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Mane man: Damon is front and center

SEATTLE -- Raise your hand if you want to see anyone but Johnny Damon play center field for the Red Sox next season. The can't-miss kid, Hanley Ramirez? The younger free agent-to-be, Juan Pierre? The aging future Hall of Famer who could be a short-term solution, Ken Griffey?

Damon's fabulous start -- a league-leading .383 average fueled by his current 17-game hitting streak in which he is hitting an outrageous .468 (36 for 77), has caused potential alternatives to appear ludicrous. In just six weeks, entering tonight's opener of a three-game set against the Mariners, the long-haired one has made what seems an irrefutable case that he is as indispensable to the Sox' future as catcher Jason Varitek. And that doesn't factor his off-the-charts appeal as a clubhouse character.

The Sox gambled with Varitek last year, letting him go to free agency before signing him to a four-year, $40 million deal that satisfied Varitek's financial objectives while keeping him in a town he insisted he never wanted to leave. It remains to be seen whether the Sox will be as fortunate this summer with Damon, who also says he wants to stay with the Sox, but is committed, in the absence of any compelling initiative from the Sox, to test the open market as a free agent this winter. Like Pedro Martinez last year, Damon has coyly played the Yankee card, knowing that Bernie Williams is not long for pinstripes.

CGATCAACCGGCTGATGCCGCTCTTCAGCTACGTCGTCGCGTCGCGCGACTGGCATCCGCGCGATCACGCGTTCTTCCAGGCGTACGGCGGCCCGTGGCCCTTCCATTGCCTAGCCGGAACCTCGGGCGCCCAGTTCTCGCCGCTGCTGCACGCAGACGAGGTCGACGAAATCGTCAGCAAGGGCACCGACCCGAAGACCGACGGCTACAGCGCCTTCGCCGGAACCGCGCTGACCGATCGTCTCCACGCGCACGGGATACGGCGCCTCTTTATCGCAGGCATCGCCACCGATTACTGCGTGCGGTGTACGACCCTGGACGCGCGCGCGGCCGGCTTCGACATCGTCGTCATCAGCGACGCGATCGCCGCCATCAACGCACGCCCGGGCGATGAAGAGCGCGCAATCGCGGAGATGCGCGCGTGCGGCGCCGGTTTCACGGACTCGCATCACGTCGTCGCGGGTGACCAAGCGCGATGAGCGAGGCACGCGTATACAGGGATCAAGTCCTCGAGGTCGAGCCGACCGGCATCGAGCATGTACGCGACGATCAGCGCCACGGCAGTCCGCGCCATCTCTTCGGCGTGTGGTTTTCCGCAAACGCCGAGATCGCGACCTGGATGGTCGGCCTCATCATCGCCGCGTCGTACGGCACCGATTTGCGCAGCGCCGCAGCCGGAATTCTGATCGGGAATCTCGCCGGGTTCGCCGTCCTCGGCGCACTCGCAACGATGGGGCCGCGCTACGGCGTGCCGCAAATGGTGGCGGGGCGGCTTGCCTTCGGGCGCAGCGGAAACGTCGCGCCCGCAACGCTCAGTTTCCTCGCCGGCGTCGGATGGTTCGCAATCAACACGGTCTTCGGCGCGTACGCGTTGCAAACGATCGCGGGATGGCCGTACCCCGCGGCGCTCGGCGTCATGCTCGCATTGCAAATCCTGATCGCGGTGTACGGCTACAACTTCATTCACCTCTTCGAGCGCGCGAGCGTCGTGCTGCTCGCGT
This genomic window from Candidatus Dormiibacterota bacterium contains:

There is no question general manager Theo Epstein's master plan calls for more turnover on the roster next season. It's conceivable Edgar Renteria will be the only returning member of the infield in 2006, with third baseman Bill Mueller and first baseman Kevin Millar both free agents, and second baseman Mark Bellhorn whiffing his way toward the exits. The Sox also have demonstrated in each of the last two winters they'd be willing to unload Manny Ramirez's contract (between that and Martinez's departure, Ramirez may have his excuse for his current funk, which has him back to being his old noncommunicative self while his batting average dives to .241, career-low territory).

Would they let Damon walk? If there's another team willing to satisfy Damon's desire for a five-year deal (he said this spring he'd like six years), the answer is yes, barring a sea change in the club's philosophy of not going beyond what they calculate a player's worth to be. They held the line on Martinez, granting him a guaranteed third year only in the final stages of what proved to be failed negotiations, didn't blink with Derek Lowe, and found middle ground with Varitek, whose agent, Scott Boras, had asked for five years while the Sox were offering three.

No one on the current roster, including Ramirez, will have more than three years remaining on their contracts after this season. Roster flexibility is a principal tenet of the Epstein way. Will he make an exception for Damon? And can anyone come up with a reason he shouldn't?